Prof Odell on Wednesday afternoon about 5:00 o'clock made one of the most successful balloon ascensions ever made anywhere. It is estimated the balloon went up three fourths of a mile. He cut his parachute loose with his dog suspended when about 2500 feet high. He himself cut loose before the dog reached the ground, his parachute soon filled and he came slowly down. The immense balloon soon collapsed and weighing over 500 pounds came down much more rapidly than the Prof and it was only by great skill and exertions that Mr odell with his parachute got out from under the descending balloon. He reached the ground about three fourths of a miles southeast of town.
July 27, 1899

New Market Herald, New Market, Iowa

L.N. O'Dell visited Villisca, Creston, Lenox, and Bedford last week for the purpose of arranging for balloon ascensions and Roman standing races during the fair at each place. Mr O'Dell's attractions are winners and those cities will do well to secure him.
September 7, 1899

Bedford Free Press, Bedford, Iowa

Prof. O'Dell has been secured to give an exhibition each day of Roman chariot races and make two balloon ascensions on the last two days of the Taylor County Fair, September 20 & 21. 
September 21, 1899

Bedford Free Press, Bedford, Iowa

L.N. O'Dell of New Market has four handsome blooded horses being used in the hippodrome races each afternoon. Beside this Mrs O'Dell is also an aeronaut and is making some good ascensions and parachute leaps.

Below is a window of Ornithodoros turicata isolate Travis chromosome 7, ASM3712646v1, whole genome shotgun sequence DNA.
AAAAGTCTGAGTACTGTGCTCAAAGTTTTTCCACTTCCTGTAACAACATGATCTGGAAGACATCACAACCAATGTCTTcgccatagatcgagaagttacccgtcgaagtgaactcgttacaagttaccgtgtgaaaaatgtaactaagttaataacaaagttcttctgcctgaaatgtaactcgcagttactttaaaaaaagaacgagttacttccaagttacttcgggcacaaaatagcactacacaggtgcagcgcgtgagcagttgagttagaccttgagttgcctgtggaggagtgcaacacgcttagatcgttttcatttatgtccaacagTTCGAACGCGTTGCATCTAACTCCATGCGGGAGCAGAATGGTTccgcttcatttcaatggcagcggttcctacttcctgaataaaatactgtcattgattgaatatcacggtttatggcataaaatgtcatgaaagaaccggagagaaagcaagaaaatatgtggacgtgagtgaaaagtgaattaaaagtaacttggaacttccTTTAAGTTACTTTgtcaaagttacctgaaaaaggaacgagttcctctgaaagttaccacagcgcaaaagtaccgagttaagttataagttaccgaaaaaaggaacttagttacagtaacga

1900 census Taylor County, Iowa Leonadus N. O'Dell, head of household, white, male, born Jan 1864, age 36, married 7 years, born Iowa, father born Ohio, mother born in Ohio, occupation aeronaut.

Leona E. O'Dell, wife, white, female, born Aug 1877, married 7 years, born Tenn, parents born in Tenn, occupation aeronaut.

Cleveland Penn, nephew, born Jul 1888, age 11, born Tenn, parents born in Tenn.

Mamie Penn, niece, born Jun 1893, age 6, born Tenn, parents born in Tenn.

June 28, 1900

New Market Herald, New Market, Iowa

L.N. O'Dell started on his trip to Sheridan, Wyo, on Tuesday last, where he is billed for several ascensions. He could not say how long he would be gone, further than he had to be back in time for the Shenandoah fair as he has a contract with that association for that time. 
July 26, 1900

Bedford Free Press, Bedford, Iowa

Prof L.N. O'Dell is busy this week making a new balloon. The work is being done in McCampbell's hall, Miss Grace Wilson and Miss Emma Maxwell doing the work necessary on a machine. It takes 1400 yards of cloth to make it.
March 30, 1905

Bedford Free Press, Bedford, Iowa

While making a balloon ascension at Wallace, Idaho, Lon O'Dell and W.D. Middlekart met with a horrible accident. They were making a double balloon ascension and had ascended about 200 feet, when the lower part of the balloon tore away. Both men were seated in parachutes but the distance to the ground was not sufficient to open them, consequently they fell the entire distance. Middlekart was instantly killed while O'Dell was internally injured but had no broken bones.
April 20, 1905

Bedford Free Press, Bedford, Iowa

Lon O'Dell, the New Market aeronaut who was nearly killed in a balloon accident in Idaho several weeks ago, is rapidly recovering and says he expects to be making ascensions and parachute leaps by July 4. One would naturally suppose that one experience of the kind would be sufficient for any ordinary man, but Lon seems to be cut out for a high flyer, and a broken bone or two will not frighten him.
September 21, 1922 Leonadus "Lon" Nichols O'Dell died September 21, 1922 in his bed in Helena, Lewis & Clark county, Montana.